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Top ten reminders from the chief for Safety, Health and Survival Week

EMS1.com News

June 23, 2010


The Ambulance Driver's Perspective
by Kelly Grayson

Top ten reminders from the chief for Safety, Health and Survival Week

From: Isaac Abraham Fudpucker, Chief
Metropolitan Fire Department

To: All department members

Re: Safety and Health Initiative Training (S.H.I.T.) for 2010 Fire/EMS Safety, Health and Survival Week, which runs June 20-26

Dear Members,
I'd like to commend you all once again for keeping your S.H.I.T together for yet another year! Once again, your efforts to promote a safety culture here at Metropolitan Fire Department have paid big dividends. I am proud to announce that, in the past 12 months, we have had only one lost time accident, and new recruit Frankel's unfortunate experience with the Cinnamon Dragon really shouldn't count.

On the bright side, I think we all learned something about food allergies, and the value of checking the expiration dates on our Epi-Pens.

I hear through the department grapevine that some of you are dissatisfied with the S.H.I.T. that you've had to take, and I appreciate your patience. Contrary to popular belief, not all of your command staff believes that their S.H.I.T. doesn't stink, and I want your suggestions on how to improve the process.

Accordingly, I've put a suggestion box outside the kitchen at headquarters. I know that many of you can give S.H.I.T. as well as you receive, and I urge you to put your suggestions in the S.H.I.T. Box for my consideration.

However, there are a few departmental issues that have been brought to my attention that need to be addressed:  

Need I point out that using our new thermal cameras for impromptu games of midnight paintball is not only an inappropriate use of departmental resources, but also cheating? And shouldn't you all be sleeping at midnight? 

I know that playing pranks on the probies is a time-honored pastime, but new recruit Watson has been in my office three times this month looking for the water hammer, and last week he missed a fire because of it.

Watson, they're playing a joke on you, son. Don't worry, it's not because they don't like you. I fell for the very same joke 11 times when I was a probie, and now I'm the Chief!  

Firefighters are not to mount an aerial ladder while it is being raised. I know it looks cool, but I don't like explaining to the mayor why my firefighters are on YouTube shouting "I'm the king of the world!" much less admitting that any of my firefighters watched Titanic.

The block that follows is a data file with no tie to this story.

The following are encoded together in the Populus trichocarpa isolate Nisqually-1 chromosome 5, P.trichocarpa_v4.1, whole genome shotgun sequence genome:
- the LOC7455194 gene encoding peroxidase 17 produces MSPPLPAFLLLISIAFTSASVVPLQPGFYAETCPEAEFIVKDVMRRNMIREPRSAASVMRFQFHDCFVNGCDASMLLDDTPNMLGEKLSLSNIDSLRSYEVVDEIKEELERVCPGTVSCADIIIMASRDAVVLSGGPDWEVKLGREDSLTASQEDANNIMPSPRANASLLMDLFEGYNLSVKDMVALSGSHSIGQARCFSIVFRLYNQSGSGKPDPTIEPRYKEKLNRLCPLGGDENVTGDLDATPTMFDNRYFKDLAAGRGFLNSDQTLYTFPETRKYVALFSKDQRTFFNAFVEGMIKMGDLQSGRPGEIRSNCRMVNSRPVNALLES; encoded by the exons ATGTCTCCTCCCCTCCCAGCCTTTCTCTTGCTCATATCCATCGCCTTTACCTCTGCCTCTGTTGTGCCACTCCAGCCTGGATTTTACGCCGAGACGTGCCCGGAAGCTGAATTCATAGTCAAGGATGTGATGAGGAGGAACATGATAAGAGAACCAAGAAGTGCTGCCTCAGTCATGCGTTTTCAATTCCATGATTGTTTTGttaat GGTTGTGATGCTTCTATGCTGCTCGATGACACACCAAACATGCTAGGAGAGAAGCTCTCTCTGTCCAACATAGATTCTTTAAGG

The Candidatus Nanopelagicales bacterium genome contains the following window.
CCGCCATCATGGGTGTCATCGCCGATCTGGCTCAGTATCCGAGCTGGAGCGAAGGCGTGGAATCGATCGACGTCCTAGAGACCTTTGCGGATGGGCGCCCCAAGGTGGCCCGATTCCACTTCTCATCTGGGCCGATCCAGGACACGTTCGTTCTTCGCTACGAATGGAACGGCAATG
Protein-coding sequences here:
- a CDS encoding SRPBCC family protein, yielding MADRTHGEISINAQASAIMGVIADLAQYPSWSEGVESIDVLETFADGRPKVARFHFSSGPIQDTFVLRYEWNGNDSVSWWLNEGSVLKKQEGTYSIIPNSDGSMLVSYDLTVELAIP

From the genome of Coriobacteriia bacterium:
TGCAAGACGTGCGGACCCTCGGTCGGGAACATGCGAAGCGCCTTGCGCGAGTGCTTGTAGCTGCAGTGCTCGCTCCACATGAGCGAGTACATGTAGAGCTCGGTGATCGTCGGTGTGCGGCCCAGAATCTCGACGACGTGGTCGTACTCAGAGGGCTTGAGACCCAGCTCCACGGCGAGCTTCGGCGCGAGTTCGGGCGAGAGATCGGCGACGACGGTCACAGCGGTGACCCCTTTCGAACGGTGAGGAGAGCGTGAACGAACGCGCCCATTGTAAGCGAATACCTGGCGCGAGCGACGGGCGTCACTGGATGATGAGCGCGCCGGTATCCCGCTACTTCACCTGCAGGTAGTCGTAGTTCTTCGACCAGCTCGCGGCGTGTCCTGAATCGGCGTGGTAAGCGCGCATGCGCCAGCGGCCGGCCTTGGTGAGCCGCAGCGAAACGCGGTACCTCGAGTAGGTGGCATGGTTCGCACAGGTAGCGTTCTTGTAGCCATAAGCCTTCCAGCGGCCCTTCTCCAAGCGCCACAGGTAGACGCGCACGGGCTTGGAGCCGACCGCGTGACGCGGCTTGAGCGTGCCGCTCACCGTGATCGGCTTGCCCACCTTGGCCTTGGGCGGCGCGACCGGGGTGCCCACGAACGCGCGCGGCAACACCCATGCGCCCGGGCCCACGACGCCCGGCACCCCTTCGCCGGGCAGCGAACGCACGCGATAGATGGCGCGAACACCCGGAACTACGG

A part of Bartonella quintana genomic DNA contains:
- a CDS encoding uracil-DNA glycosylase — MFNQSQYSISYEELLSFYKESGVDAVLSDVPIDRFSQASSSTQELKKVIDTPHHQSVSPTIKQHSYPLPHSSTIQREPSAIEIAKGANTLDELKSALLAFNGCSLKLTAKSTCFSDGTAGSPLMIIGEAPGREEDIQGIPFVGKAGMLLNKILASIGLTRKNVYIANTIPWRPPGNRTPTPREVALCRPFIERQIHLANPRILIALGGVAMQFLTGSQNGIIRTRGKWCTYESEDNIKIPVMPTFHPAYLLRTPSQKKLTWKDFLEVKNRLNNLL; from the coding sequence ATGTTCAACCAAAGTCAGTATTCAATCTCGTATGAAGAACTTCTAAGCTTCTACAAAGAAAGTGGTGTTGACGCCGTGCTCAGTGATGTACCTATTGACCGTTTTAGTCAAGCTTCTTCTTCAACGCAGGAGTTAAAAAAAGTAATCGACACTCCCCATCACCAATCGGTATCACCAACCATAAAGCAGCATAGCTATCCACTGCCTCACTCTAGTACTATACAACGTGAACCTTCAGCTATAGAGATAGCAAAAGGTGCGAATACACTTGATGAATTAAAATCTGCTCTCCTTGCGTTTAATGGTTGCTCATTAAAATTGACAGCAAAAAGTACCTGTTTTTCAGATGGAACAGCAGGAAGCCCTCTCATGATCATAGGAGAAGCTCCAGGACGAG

To the jokers who put hydrogen sulfide ampoules in all of C-Shift's SCBA masks, knock it off. The C-Shift guys already have an idea who did it, and they're talking retaliation if it happens again. Yeah, I'm looking at you, A-Shift.

I'd like to commend you all on the cleanliness of the stations, but judging from the scuff patterns on the floor and the bumps and bruises I see on everyone around here, I'm guessing y'all are playing floor buffer bumper cars again. If any of you harbor any doubts about how much damage a runaway floor buffer can do, check out Lieutenant Peterson in the shower sometime. Can you imagine explaining a scar like that to your wife?

Some of you work on your personal vehicles when we're not fighting fires. Some of you surf the Internet. Some of you play pickup basketball. Some of you work out. All of those things are acceptable ways to pass your down time. Renting out Station Four to organize a pole-dancing class for your wives, however, is not.

Cleaning and polishing the apparatus is to be done weekly as always, and I'd like to compliment you all on how sharp our rigs look. However, I'd like to remind you that applying Armor All to the bench seat of the ambulance is not a good idea, and does not earn you any points with the medics who ride on those seats.

The annual Battle of the Badges is coming up next month, and I'm tired of losing to Police Chief O'Malley and his blue canaries. Last year, I thought we'd take them in softball, until Finley messed up his hands in that high angle rescue exercise two days before the game. This year, let's all remember that our gloves belong on our hands, and not in our back pockets, okay?

I swear, if I have to shave my head and wear that stupid "I wanna be a cop when I grow up" shirt again, somebody at this department is going to pay. 

I'd like to remind you all that slipping two nasal airways in your driver's nose as he sleeps is technically assault and battery, no matter how bad he snores. Our insurance plan pays for sleep studies and CPAP machines, people. Drop the man a hint, for goodness sake.  

I'd like to thank all of you who posed for the firefighter pinup calendar to benefit the Muscular Dystrophy Association. I'd also like to apologize to Captain Hurst for the embarrassing caption that appeared on his Mr. August photo. I don't know how the proofreaders missed it, but I'm sure everyone understands that should read "Hurst tool," and not "Hurst's tool."

And if you want more S.H.I.T., check out my memos from 2008 and 2009.

 

About the author


Kelly Grayson, NREMT-P, CCEMT-P, is a critical care paramedic in Louisiana. He has spent the past 18 years as a field paramedic, critical care transport paramedic, field supervisor and educator. He is a former president of the Louisiana EMS Instructor Society and board member of the LA Association of Nationally Registered EMTs.

He is a frequent EMS conference speaker and contributor to various EMS training texts, and is the author of the popular blog A Day In the Life of an Ambulance Driver. The paperback version of Kelly's book is available at booksellers nationwide. You can follow him on Twitter (@AmboDriver) or Facebook (www.facebook.com/theambulancedriverfiles), or email him at kelly.grayson@ems1.com.

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